Ok, I’ve written/posted a few religion type posts. I don’t want you to think that’s all I think about or write about, because it’s not.

Today I’m going to write about a History topic. One that’s kind of divisive among amatuer Historians and History buffs, but not one that mid-level Academics, like myself, see as particularly controversial.

First a little background:

I listen to a podcast hosted by CGP Grey and Brady Haran both YouTubers and geeky celebrities in their own right. Some time ago Grey read, and tried to get Brady to read, Guns, Germs, and Steel by Jared Diamond.  Diamond isn’t a Historian, per se. He’s a biologist and a geography professor, but he has devoted his life to understanding how geography affects societal development. His book, which isn’t his only book, just his most well known, is one that draws a lot of criticism especially among folks who think his theories are somehow critical of non-Eurasian societies.

So what is it all about? The central point of GGS is that certain factors allow for the natural progression of indigenous peoples out of the stone age and into advanced society. In a way the theory is encapsulated in the title Guns, Germs, and Steel: The Fates of Human Society.  The reason I’m sitting here today, mostly of European ancestry, is because We had these things and the native population of North America, did not.

This theory is often called Geographic Determinism. Europe and Asia had domesticable animals in several varieties. They also had River Valleys that, along with herds of animals, allowed for systems of advanced agriculture to generate food surpluses. These surpluses allowed for job specialization. Once you have that you get scholars, priests, bureaucrats, and eventually YouTubers.

Since Europe had easily domesticated animals, cattle, sheep, and chickens that they lived in close proximity to for millennia they also were exposed to the microbes these guys were carrying around. We (I’m going use that pronoun for Eurasians here on out keep up) had plague after plague killing off our non-resistant ancestors and leaving behind the ones who could take a licking and keep on ticking. Africa had a similar situation, but that one is a bit more complex. They didn’t get quite as far as their native animals were a bit harder to domesticate and their other resources, which I will get to, were more scarce and some of their geography was hard to master as well. There’s a reason, we once called it the Dark Continent, other than the obviously paternal racist reasons.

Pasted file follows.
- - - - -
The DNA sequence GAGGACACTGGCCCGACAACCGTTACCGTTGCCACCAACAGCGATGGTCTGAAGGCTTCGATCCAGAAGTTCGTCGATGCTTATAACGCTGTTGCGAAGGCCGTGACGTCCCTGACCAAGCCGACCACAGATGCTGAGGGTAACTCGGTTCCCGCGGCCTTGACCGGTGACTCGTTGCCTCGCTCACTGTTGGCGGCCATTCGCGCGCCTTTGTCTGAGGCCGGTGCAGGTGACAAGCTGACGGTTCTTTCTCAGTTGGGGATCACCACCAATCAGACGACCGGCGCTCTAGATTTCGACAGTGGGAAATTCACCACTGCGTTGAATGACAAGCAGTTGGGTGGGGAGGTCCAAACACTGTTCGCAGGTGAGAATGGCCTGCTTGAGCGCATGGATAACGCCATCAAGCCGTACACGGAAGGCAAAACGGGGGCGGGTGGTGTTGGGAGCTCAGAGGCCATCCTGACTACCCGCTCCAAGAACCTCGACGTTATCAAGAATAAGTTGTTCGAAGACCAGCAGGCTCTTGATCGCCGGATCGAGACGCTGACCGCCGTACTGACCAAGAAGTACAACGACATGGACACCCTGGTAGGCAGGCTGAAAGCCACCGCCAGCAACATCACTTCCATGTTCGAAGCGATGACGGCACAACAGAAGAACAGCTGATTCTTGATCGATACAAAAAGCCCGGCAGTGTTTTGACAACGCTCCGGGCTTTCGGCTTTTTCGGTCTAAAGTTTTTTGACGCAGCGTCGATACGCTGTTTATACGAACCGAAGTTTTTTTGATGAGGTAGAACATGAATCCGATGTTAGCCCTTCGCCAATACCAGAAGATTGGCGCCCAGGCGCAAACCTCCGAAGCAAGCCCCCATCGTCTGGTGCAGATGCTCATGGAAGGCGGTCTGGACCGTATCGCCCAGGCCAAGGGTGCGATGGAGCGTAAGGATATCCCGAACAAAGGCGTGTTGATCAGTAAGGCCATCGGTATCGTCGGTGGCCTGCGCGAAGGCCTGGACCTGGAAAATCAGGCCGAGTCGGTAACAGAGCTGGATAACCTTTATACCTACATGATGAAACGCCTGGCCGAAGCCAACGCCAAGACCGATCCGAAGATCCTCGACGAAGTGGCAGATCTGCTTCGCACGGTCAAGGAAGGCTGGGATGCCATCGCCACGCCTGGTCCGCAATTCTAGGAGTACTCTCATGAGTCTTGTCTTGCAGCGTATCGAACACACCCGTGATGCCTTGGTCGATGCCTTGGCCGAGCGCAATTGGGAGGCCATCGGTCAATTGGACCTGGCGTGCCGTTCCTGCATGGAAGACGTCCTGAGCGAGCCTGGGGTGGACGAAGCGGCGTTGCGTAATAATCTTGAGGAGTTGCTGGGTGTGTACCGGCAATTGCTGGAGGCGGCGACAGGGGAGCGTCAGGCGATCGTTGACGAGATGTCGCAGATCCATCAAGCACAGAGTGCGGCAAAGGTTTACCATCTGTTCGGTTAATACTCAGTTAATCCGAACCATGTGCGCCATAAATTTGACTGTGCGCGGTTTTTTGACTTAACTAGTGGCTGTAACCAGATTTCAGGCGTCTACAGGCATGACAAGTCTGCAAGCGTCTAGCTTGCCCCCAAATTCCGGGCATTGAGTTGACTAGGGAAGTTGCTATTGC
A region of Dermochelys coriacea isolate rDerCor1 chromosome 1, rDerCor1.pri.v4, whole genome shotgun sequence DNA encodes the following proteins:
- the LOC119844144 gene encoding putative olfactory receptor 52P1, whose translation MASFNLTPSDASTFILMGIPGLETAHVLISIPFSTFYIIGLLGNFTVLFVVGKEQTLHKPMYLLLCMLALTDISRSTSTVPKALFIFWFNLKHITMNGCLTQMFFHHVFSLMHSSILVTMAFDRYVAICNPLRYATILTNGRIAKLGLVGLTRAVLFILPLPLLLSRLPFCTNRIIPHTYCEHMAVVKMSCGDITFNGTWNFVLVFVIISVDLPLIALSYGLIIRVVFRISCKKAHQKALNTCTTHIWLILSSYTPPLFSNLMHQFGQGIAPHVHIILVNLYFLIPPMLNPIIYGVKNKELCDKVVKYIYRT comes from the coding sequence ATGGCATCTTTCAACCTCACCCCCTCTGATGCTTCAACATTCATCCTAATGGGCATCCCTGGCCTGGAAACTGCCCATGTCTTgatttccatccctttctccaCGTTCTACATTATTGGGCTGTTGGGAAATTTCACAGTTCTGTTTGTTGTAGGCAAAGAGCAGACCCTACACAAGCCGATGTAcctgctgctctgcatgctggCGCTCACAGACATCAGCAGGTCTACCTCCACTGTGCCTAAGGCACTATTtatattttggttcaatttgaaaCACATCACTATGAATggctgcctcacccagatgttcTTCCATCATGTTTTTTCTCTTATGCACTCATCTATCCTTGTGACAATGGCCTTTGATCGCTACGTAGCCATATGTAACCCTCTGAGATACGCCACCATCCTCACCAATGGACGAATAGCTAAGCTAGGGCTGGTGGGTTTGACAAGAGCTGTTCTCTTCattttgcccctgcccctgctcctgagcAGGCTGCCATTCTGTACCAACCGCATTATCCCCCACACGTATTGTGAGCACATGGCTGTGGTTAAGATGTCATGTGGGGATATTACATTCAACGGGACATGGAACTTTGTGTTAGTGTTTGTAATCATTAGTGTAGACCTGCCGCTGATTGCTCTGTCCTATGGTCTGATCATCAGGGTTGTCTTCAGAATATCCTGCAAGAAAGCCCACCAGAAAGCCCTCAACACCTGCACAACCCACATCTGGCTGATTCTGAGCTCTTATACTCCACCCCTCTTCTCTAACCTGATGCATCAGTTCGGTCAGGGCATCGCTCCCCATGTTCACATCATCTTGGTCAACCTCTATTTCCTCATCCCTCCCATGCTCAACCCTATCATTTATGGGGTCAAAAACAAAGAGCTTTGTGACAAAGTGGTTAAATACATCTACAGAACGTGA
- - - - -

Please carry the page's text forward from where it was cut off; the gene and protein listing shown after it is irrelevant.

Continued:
So we’re humming along and we discover how to make bronze and then how to forge iron. Once you have iron it’s short, historically speaking, leap to steel. So now we have weapons that outstrip the other continents by a long way. We are resistant to disease, because we’ve lived with it for so long.  Eventually those steel swords and armor became firearms and cannon and with these Europeans, who had slightly better resource availability and  due to a whole host of complexities had pulled ahead in the race for global superiority, conquered vast swathes of the rest of the planet, despite it being already occupied.

How did we do it? Our invisible warriors the germs decimated non European populations, as they had us, but it took longer as there were less of them and they had not had our advantages. Enter those advantages and you see why our recent ancestors were able to plant the flag in the Americas and Australia with virtually no resistance.

Is Geographic Determinism absolute? Of course not. Asia didn’t become the dominant continent despite having many of the same advantages as Europeans. Diamond isn’t advocating that Geographic Determinism is the end game of society and civilization, but that it explains, to a great degree, how we got here.

I have to be honest and say that I haven’t read his follow-up books but from reviews and recommendations, I can say that they carry his theories forward and address the world we live in.

I highly recommend reading Dr. Diamond’s website even if GGS seems a little too dry and academic for you. He explains a lot of theories there and even addresses much of the criticism that has been levelled at GGS.

Thanks for Reading,

Andy

 

 

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